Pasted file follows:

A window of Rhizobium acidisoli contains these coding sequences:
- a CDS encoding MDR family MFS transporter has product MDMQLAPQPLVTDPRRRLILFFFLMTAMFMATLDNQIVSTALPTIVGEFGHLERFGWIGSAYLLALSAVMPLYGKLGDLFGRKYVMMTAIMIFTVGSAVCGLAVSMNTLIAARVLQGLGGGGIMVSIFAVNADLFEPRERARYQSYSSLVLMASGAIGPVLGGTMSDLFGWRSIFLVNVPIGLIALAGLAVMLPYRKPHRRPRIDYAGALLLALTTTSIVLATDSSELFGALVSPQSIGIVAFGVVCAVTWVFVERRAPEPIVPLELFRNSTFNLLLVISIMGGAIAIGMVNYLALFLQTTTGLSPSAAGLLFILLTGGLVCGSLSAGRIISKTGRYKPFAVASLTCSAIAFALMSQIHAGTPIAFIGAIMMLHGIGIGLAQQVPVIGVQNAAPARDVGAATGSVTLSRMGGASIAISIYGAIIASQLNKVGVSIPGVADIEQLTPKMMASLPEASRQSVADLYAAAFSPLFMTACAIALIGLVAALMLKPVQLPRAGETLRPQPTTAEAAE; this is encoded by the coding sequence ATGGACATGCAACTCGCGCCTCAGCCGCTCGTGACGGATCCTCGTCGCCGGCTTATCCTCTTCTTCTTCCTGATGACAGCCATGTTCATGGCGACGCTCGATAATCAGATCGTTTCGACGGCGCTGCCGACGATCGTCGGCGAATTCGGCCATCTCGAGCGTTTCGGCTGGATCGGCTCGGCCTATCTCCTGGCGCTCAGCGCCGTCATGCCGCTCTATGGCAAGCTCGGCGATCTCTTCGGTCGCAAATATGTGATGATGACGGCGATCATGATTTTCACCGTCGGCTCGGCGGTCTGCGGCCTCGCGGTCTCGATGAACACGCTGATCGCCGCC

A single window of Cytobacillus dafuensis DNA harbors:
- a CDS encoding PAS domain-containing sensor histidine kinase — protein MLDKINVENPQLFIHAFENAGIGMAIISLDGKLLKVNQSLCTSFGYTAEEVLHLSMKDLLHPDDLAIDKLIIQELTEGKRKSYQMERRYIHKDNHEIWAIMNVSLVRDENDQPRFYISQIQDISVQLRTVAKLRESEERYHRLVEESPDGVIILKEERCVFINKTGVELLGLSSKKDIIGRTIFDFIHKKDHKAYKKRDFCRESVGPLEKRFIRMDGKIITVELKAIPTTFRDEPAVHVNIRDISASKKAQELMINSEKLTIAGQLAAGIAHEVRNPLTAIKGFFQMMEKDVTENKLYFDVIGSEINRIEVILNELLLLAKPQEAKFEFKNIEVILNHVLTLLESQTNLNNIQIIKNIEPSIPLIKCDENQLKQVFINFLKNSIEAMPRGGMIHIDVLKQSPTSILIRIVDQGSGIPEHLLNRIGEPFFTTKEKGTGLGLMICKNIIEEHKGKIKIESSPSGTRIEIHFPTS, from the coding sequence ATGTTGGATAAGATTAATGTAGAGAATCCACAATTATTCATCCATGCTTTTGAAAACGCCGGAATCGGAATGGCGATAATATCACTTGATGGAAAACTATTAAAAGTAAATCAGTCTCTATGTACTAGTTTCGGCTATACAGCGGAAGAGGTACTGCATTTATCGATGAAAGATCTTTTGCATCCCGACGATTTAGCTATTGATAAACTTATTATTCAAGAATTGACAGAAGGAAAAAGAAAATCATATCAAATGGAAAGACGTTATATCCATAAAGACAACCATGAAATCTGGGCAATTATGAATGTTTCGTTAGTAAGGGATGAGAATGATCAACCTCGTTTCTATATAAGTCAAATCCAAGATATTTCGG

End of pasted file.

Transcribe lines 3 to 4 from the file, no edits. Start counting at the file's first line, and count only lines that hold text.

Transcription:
A single window of Cytobacillus dafuensis DNA harbors:
- a CDS encoding PAS domain-containing sensor histidine kinase — protein MLDKINVENPQLFIHAFENAGIGMAIISLDGKLLKVNQSLCTSFGYTAEEVLHLSMKDLLHPDDLAIDKLIIQELTEGKRKSYQMERRYIHKDNHEIWAIMNVSLVRDENDQPRFYISQIQDISVQLRTVAKLRESEERYHRLVEESPDGVIILKEERCVFINKTGVELLGLSSKKDIIGRTIFDFIHKKDHKAYKKRDFCRESVGPLEKRFIRMDGKIITVELKAIPTTFRDEPAVHVNIRDISASKKAQELMINSEKLTIAGQLAAGIAHEVRNPLTAIKGFFQMMEKDVTENKLYFDVIGSEINRIEVILNELLLLAKPQEAKFEFKNIEVILNHVLTLLESQTNLNNIQIIKNIEPSIPLIKCDENQLKQVFINFLKNSIEAMPRGGMIHIDVLKQSPTSILIRIVDQGSGIPEHLLNRIGEPFFTTKEKGTGLGLMICKNIIEEHKGKIKIESSPSGTRIEIHFPTS, from the coding sequence ATGTTGGATAAGATTAATGTAGAGAATCCACAATTATTCATCCATGCTTTTGAAAACGCCGGAATCGGAATGGCGATAATATCACTTGATGGAAAACTATTAAAAGTAAATCAGTCTCTATGTACTAGTTTCGGCTATACAGCGGAAGAGGTACTGCATTTATCGATGAAAGATCTTTTGCATCCCGACGATTTAGCTATTGATAAACTTATTATTCAAGAATTGACAGAAGGAAAAAGAAAATCATATCAAATGGAAAGACGTTATATCCATAAAGACAACCATGAAATCTGGGCAATTATGAATGTTTCGTTAGTAAGGGATGAGAATGATCAACCTCGTTTCTATATAAGTCAAATCCAAGATATTTCGG